Streamlining the RosettaScripts Interface: Integrated Logic Selection and LogicSelector
~ contributed by Dr. Jared Adolf-Bryfogle and Frances Chu
Integrated Logic Selection
By Dr. Jared Adolf-Bryfogle, Principal Scientist, Protein Design Lab, Institute for Protein Innovation
RosettaScripts has progressed to become one of the main interfaces to the Rosetta Software Suite. Within RosettaScripts, there are a number of different sections that enable customized protocols. Two of the newest components are ResidueSelectors and SimpleMetrics. ResidueSelectors allow one to select a group of residues based on some criteria, while SimpleMetrics allow one to output a variety of metrics for each molecule under consideration, with many of them being per-residue metrics. I introduced SimpleMetrics to make benchmarking and analysis tasks easier.
For simple tasks, a single ResidueSelector is usually sufficient, but for more real-world applications, one usually would need to define large logic strings to get at the residues of interest. This would be accomplished by individual simple metrics with interspersed NOT and AND selectors to create logic.
This process led to scripts where a large chunk of the ResidueSelector section of a RosettaScript was just Or/Not/And selectors.
This was tolerable, but as you could imagine, this was prone to break during modification and very hard to read, document, and expand.
There must be a better way!
I set out to make this less cumbersome through some way to integrate this complex logic in any place that accepts a residue selector. During this time, a colleague, Dr. Ajasja Ljubetič pointed out core code written a number of years ago by one of our main senior developers and the architect behind Rosetta3, Andrew-Leaver-Fay that could be used instead of writing my own parsing functionality. This was special logic for selection within a TaskOperation called DesignRestrictions, which is typically used for layer design of core, surface, and boundary residue positions.
By using and modifying this core code during parse time in collaboration with Andrew and Ajasja, RosettaScripts now has this integrated logic for residue selection throughout. Instead of a large block of specialized logic lines, this can now be done directly within any component that accepts selectors, for example:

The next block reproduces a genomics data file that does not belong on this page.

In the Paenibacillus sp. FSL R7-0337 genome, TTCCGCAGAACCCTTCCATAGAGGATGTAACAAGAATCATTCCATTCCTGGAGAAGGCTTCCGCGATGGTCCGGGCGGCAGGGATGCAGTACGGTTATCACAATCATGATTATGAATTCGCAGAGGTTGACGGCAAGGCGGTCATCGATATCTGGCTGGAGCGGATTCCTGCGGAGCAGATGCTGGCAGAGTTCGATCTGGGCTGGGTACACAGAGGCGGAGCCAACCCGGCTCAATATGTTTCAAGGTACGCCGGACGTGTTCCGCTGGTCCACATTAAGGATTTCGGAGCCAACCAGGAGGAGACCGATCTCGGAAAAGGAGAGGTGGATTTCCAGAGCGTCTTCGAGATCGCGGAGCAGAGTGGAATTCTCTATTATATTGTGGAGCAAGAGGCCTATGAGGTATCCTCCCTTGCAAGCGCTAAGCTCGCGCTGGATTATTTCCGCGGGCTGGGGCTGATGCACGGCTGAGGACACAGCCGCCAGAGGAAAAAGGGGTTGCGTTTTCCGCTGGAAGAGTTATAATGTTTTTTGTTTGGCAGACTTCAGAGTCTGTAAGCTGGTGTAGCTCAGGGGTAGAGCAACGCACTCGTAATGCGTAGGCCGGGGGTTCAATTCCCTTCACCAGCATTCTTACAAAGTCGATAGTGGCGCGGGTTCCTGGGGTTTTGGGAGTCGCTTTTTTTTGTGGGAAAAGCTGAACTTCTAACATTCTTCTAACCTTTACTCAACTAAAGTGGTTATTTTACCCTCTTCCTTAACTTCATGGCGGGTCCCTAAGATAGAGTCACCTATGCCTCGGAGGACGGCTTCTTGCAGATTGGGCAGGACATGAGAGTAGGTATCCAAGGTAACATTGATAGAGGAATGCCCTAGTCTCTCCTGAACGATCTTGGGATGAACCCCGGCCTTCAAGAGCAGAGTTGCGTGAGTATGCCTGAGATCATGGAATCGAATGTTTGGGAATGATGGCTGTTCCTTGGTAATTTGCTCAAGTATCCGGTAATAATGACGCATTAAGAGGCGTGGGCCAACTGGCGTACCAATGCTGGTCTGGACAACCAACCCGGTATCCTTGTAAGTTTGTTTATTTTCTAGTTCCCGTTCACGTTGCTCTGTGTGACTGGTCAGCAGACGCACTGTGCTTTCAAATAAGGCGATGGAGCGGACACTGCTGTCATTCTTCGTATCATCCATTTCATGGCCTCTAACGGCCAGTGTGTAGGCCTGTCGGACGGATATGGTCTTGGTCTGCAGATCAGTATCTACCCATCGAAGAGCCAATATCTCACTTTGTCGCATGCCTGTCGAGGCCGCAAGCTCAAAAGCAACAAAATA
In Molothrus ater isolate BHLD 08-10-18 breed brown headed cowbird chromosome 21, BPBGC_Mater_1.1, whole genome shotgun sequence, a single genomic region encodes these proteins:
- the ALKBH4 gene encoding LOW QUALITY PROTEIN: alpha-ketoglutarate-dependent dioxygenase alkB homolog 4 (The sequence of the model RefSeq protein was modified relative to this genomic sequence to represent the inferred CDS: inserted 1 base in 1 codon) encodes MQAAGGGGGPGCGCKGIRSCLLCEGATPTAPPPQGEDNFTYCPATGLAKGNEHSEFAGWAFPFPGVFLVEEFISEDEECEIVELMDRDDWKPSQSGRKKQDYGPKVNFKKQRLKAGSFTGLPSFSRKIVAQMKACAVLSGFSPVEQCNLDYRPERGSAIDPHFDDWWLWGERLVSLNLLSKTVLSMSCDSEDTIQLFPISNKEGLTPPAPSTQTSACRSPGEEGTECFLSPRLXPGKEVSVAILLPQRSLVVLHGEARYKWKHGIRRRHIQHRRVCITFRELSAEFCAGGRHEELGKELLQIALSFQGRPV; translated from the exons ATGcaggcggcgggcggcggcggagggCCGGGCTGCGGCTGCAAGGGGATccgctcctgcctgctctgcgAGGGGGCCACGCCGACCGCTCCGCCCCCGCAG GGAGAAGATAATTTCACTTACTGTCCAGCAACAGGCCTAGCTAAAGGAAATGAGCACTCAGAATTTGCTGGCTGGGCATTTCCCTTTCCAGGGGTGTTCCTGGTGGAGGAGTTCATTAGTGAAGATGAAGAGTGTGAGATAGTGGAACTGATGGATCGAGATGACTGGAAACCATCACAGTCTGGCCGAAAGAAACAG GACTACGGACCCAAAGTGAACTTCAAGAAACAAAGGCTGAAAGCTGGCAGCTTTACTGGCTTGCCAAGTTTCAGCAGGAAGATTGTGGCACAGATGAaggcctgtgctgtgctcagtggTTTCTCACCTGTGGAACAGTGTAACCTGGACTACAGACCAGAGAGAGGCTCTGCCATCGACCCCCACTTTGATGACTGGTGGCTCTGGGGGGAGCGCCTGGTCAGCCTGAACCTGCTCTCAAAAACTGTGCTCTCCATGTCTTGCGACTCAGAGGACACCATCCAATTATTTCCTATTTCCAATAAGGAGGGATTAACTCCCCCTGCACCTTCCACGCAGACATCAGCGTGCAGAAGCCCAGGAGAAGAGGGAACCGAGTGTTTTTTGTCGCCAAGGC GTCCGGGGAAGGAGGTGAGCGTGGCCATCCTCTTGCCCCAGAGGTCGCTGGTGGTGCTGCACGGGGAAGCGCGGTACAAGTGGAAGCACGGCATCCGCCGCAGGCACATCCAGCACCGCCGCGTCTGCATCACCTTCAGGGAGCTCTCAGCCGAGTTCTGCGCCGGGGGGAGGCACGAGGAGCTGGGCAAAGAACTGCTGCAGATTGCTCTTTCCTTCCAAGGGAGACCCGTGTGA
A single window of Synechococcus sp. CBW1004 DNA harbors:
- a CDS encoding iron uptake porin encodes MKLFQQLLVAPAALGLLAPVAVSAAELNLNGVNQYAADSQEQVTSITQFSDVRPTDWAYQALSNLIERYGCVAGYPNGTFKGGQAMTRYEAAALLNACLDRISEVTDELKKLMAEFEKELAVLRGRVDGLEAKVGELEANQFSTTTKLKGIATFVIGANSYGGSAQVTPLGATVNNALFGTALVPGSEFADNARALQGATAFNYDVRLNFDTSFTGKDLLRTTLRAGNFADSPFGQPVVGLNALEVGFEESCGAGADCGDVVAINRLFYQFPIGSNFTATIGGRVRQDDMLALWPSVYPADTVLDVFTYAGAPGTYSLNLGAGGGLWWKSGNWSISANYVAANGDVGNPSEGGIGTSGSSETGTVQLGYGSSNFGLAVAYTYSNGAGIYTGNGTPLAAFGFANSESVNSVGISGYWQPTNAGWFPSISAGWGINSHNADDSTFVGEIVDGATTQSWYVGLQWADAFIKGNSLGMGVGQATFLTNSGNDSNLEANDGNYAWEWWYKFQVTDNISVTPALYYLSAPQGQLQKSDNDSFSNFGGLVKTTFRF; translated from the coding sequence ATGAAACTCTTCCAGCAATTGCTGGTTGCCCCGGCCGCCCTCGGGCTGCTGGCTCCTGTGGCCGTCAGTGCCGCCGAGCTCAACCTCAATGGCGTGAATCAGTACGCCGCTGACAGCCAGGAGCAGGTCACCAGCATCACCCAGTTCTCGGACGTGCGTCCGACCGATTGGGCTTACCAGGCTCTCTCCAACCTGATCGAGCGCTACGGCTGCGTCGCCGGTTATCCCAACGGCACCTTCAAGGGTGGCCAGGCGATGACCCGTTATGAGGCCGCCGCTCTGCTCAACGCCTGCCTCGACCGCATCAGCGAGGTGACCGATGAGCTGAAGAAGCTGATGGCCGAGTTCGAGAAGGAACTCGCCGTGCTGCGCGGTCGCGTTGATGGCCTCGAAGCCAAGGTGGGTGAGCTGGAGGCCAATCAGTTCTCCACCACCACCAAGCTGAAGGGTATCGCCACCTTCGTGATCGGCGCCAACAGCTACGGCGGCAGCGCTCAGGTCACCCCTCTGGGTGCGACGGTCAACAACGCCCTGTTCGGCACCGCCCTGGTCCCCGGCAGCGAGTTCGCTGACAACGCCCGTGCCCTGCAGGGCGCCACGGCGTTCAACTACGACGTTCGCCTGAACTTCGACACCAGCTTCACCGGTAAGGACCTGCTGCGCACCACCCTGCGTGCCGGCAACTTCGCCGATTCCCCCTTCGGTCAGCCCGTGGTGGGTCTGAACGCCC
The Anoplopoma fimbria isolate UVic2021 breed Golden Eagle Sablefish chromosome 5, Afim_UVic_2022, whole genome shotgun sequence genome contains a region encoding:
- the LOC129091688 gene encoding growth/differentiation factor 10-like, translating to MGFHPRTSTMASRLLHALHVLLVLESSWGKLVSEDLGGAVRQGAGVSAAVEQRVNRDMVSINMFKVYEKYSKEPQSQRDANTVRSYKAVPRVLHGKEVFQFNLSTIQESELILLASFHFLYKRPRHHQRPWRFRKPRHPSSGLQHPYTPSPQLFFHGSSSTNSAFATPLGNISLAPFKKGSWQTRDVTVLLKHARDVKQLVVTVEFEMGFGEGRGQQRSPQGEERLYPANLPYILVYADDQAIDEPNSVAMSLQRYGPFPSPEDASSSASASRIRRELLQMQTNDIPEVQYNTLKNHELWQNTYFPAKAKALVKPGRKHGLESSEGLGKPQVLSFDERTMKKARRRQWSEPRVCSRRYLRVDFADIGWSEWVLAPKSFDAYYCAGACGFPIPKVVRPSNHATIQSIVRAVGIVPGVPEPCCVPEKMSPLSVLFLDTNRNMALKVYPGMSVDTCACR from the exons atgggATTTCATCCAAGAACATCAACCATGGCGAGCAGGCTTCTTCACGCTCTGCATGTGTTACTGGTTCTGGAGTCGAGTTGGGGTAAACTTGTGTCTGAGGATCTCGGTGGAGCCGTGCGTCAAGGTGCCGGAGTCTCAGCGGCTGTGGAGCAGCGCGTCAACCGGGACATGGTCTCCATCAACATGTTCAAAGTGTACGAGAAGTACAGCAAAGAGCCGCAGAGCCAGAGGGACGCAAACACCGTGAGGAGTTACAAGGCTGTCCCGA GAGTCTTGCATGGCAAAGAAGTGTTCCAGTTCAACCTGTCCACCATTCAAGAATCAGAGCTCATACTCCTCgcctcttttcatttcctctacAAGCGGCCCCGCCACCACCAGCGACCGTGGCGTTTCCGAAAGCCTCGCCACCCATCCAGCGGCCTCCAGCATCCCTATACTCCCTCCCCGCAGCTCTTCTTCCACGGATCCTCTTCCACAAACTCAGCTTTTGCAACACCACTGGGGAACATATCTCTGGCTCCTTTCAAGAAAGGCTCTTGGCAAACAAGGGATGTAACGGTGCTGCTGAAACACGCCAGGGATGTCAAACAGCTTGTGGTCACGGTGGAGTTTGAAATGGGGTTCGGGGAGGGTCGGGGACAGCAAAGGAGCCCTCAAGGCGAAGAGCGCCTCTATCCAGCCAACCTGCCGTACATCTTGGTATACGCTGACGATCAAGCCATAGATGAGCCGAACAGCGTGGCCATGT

<SelectedResiduesPyMOLMetric name="redesign_res" residue_selector="cys or met or trp or (entire_sheet AND real AND chain_1) or (entire_helix AND real AND chain_1)"/>
During this refactoring, there are a few other additions that make working with logic and analysis easier:
Logic no longer needs to be in all caps
The word not can now be used instead of !
Logic works for lists of selectors when movers or other components take lists
SelectedResiduesPyMOLMetric (which outputs pymol selections of selectors) uses the custom_type keyword in naming the selection
This functionality has been useful in our lab and I hope it is useful to you as well!
After my mentor, Dr. Jared Adolf-Bryfogle, made it possible to include logic at any component that accepts selectors, there was only one piece of functionality missing. In order to assign a name to a piece of complex logic, one still needed to use either the And, Or, or Not residue selectors.
<Or name="my_selection" selectors="selector_1 AND selector_2,NOT selector_3"/>
To solve this, as my first Rosetta code project, I wrote the Logic Selector which does not do any logic itself, but allows all logic to be done through the "selector" option.
<Logic name="my_selection" selector="(selector_1 AND selector_2) OR NOT selector_3"/>
You may notice that apart from the "name" option, the logic selector takes the following options: "selector", "selectors", "residue_selector", and "residue_selectors". These four options are all synonyms, and only one can be taken at any time. Why is this the case?
In discussion of what the selector-accepting option should be named during review of my first github Pull Request, Dr. Ajasja Ljubetič and Dr. Vikram Mulligan both brought up valid points. On one hand, "selectors" makes sense from a grammatical point of view, since the option is taking multiple residue selectors separated by booleans. On the other hand, "selector" is the option that all residue selectors (And, Or, Not) have taken in the past. Additionally, Vikram pointed out that there may be more kinds of selectors in the future; thus, having a more explicit "residue_selector" option could be useful.
I ultimately decided to have all four option names available to the user, so you have the opportunity to decide for yourself. Keep in mind that no matter which version you use, they all perform the same task and all take residue selectors.
I hope that as you discover the great functionality of integrated logic selection, this selector comes in handy as well!
(Stay tuned for the next blog on this topic: SimpleMetrics in protocols By Dr. Rocco Moretti!)